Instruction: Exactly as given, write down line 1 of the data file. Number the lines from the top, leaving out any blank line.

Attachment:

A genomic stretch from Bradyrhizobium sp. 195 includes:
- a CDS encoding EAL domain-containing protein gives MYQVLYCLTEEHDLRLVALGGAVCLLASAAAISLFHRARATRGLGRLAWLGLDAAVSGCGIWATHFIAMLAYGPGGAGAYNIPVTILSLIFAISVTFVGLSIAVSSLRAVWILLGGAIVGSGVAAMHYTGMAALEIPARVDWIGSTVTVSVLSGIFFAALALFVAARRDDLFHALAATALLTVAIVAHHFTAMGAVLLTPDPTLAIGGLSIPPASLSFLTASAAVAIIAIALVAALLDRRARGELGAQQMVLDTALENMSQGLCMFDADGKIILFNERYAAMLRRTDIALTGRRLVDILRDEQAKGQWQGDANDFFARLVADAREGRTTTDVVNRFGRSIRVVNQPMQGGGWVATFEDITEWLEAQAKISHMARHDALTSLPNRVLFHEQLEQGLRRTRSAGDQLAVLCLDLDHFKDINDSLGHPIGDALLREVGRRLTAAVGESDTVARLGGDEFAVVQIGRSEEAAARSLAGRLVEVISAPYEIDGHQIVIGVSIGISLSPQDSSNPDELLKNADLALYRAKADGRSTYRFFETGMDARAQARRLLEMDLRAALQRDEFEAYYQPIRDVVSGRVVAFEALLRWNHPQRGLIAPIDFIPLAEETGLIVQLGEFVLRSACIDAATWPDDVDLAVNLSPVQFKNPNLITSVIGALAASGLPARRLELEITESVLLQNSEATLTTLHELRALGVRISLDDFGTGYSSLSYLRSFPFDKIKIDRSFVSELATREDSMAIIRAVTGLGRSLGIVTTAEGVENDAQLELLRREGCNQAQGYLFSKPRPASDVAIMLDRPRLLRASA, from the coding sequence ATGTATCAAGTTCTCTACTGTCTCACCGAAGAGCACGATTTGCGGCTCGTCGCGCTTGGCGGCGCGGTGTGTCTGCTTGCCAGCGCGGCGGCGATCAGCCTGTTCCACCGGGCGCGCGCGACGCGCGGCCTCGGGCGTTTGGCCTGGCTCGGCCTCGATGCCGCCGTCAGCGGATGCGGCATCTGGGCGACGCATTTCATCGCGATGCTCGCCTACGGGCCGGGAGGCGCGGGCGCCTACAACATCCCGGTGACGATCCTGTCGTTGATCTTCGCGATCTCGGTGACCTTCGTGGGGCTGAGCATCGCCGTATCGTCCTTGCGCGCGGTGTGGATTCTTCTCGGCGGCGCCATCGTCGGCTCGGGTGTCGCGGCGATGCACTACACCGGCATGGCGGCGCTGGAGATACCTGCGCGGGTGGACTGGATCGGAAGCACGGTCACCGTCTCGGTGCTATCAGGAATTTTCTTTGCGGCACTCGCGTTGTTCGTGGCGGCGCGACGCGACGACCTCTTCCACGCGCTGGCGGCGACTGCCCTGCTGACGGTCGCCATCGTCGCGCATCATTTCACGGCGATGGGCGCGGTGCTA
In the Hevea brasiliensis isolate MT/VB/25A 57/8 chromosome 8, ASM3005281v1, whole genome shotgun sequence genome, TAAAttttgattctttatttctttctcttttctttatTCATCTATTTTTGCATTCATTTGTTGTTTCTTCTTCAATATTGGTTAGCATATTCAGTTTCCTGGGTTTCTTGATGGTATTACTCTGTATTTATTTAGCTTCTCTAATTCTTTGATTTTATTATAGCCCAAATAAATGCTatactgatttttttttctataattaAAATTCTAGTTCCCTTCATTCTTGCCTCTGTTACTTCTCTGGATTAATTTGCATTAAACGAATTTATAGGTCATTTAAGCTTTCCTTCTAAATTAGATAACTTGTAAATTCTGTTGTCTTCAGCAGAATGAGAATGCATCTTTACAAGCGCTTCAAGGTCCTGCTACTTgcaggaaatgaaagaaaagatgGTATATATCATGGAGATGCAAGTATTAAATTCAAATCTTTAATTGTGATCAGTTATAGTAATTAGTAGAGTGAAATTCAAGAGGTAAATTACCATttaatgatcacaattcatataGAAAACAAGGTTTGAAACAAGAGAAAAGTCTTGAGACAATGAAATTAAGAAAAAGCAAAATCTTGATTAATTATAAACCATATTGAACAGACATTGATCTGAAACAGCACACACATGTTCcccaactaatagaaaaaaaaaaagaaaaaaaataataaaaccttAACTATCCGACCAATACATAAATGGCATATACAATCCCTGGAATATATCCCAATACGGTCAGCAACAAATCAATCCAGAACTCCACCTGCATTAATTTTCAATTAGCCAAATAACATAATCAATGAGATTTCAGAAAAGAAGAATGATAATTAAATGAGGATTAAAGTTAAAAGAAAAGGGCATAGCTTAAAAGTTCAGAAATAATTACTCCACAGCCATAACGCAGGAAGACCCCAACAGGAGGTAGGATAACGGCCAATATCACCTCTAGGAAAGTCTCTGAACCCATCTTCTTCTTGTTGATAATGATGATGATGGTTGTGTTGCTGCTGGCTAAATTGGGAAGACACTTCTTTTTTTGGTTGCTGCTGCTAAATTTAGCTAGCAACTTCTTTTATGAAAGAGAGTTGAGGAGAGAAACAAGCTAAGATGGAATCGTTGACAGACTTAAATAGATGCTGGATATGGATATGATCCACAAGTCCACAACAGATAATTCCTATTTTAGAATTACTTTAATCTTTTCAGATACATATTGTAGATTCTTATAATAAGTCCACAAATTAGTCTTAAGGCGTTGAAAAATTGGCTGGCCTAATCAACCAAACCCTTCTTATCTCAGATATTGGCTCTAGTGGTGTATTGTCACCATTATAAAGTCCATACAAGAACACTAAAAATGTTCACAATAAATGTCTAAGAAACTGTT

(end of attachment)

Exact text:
A genomic stretch from Bradyrhizobium sp. 195 includes: